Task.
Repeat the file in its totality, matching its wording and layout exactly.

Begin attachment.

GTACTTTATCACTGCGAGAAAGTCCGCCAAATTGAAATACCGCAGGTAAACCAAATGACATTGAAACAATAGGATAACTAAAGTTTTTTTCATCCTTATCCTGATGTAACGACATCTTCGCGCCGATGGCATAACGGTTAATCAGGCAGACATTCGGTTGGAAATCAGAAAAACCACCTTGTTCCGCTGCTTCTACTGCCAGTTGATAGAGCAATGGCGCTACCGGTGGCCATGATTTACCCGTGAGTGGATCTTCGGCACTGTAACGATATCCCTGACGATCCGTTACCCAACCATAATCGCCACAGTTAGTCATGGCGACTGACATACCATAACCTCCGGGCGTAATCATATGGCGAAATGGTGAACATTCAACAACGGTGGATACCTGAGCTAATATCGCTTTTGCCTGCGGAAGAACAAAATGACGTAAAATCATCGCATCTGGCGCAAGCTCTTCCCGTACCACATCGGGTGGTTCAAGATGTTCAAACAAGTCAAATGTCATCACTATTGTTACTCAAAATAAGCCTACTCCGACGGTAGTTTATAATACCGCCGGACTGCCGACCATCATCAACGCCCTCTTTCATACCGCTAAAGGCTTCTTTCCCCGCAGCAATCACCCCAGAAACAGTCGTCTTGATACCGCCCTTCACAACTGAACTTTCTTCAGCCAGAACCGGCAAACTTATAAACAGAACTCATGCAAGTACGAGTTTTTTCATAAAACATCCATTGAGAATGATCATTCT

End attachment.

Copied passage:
GTACTTTATCACTGCGAGAAAGTCCGCCAAATTGAAATACCGCAGGTAAACCAAATGACATTGAAACAATAGGATAACTAAAGTTTTTTTCATCCTTATCCTGATGTAACGACATCTTCGCGCCGATGGCATAACGGTTAATCAGGCAGACATTCGGTTGGAAATCAGAAAAACCACCTTGTTCCGCTGCTTCTACTGCCAGTTGATAGAGCAATGGCGCTACCGGTGGCCATGATTTACCCGTGAGTGGATCTTCGGCACTGTAACGATATCCCTGACGATCCGTTACCCAACCATAATCGCCACAGTTAGTCATGGCGACTGACATACCATAACCTCCGGGCGTAATCATATGGCGAAATGGTGAACATTCAACAACGGTGGATACCTGAGCTAATATCGCTTTTGCCTGCGGAAGAACAAAATGACGTAAAATCATCGCATCTGGCGCAAGCTCTTCCCGTACCACATCGGGTGGTTCAAGATGTTCAAACAAGTCAAATGTCATCACTATTGTTACTCAAAATAAGCCTACTCCGACGGTAGTTTATAATACCGCCGGACTGCCGACCATCATCAACGCCCTCTTTCATACCGCTAAAGGCTTCTTTCCCCGCAGCAATCACCCCAGAAACAGTCGTCTTGATACCGCCCTTCACAACTGAACTTTCTTCAGCCAGAACCGGCAAACTTATAAACAGAACTCATGCAAGTACGAGTTTTTTCATAAAACATCCATTGAGAATGATCATTCT